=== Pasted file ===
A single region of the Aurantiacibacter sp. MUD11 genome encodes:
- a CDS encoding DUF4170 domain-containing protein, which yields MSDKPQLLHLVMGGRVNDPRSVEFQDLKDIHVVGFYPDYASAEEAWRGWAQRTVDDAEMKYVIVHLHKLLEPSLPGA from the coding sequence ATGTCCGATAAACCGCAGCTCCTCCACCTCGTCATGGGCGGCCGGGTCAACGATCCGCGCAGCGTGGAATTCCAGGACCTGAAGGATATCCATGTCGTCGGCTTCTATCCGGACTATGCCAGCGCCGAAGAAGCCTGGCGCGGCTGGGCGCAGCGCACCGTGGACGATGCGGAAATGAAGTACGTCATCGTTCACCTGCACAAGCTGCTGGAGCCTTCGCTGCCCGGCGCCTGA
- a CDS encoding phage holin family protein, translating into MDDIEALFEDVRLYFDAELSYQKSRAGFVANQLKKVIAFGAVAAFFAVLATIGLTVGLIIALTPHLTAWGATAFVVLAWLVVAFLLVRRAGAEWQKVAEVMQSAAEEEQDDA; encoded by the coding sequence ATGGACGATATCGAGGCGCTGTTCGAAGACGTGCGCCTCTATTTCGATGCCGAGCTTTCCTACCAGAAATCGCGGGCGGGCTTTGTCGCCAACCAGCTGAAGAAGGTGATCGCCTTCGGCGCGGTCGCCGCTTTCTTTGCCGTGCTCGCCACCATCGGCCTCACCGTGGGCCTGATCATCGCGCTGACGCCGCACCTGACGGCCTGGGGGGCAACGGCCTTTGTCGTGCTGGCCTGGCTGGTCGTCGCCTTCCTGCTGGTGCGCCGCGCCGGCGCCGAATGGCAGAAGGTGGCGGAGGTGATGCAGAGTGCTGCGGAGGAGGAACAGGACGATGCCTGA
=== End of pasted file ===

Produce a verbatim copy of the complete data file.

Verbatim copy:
A single region of the Aurantiacibacter sp. MUD11 genome encodes:
- a CDS encoding DUF4170 domain-containing protein, which yields MSDKPQLLHLVMGGRVNDPRSVEFQDLKDIHVVGFYPDYASAEEAWRGWAQRTVDDAEMKYVIVHLHKLLEPSLPGA from the coding sequence ATGTCCGATAAACCGCAGCTCCTCCACCTCGTCATGGGCGGCCGGGTCAACGATCCGCGCAGCGTGGAATTCCAGGACCTGAAGGATATCCATGTCGTCGGCTTCTATCCGGACTATGCCAGCGCCGAAGAAGCCTGGCGCGGCTGGGCGCAGCGCACCGTGGACGATGCGGAAATGAAGTACGTCATCGTTCACCTGCACAAGCTGCTGGAGCCTTCGCTGCCCGGCGCCTGA
- a CDS encoding phage holin family protein, translating into MDDIEALFEDVRLYFDAELSYQKSRAGFVANQLKKVIAFGAVAAFFAVLATIGLTVGLIIALTPHLTAWGATAFVVLAWLVVAFLLVRRAGAEWQKVAEVMQSAAEEEQDDA; encoded by the coding sequence ATGGACGATATCGAGGCGCTGTTCGAAGACGTGCGCCTCTATTTCGATGCCGAGCTTTCCTACCAGAAATCGCGGGCGGGCTTTGTCGCCAACCAGCTGAAGAAGGTGATCGCCTTCGGCGCGGTCGCCGCTTTCTTTGCCGTGCTCGCCACCATCGGCCTCACCGTGGGCCTGATCATCGCGCTGACGCCGCACCTGACGGCCTGGGGGGCAACGGCCTTTGTCGTGCTGGCCTGGCTGGTCGTCGCCTTCCTGCTGGTGCGCCGCGCCGGCGCCGAATGGCAGAAGGTGGCGGAGGTGATGCAGAGTGCTGCGGAGGAGGAACAGGACGATGCCTGA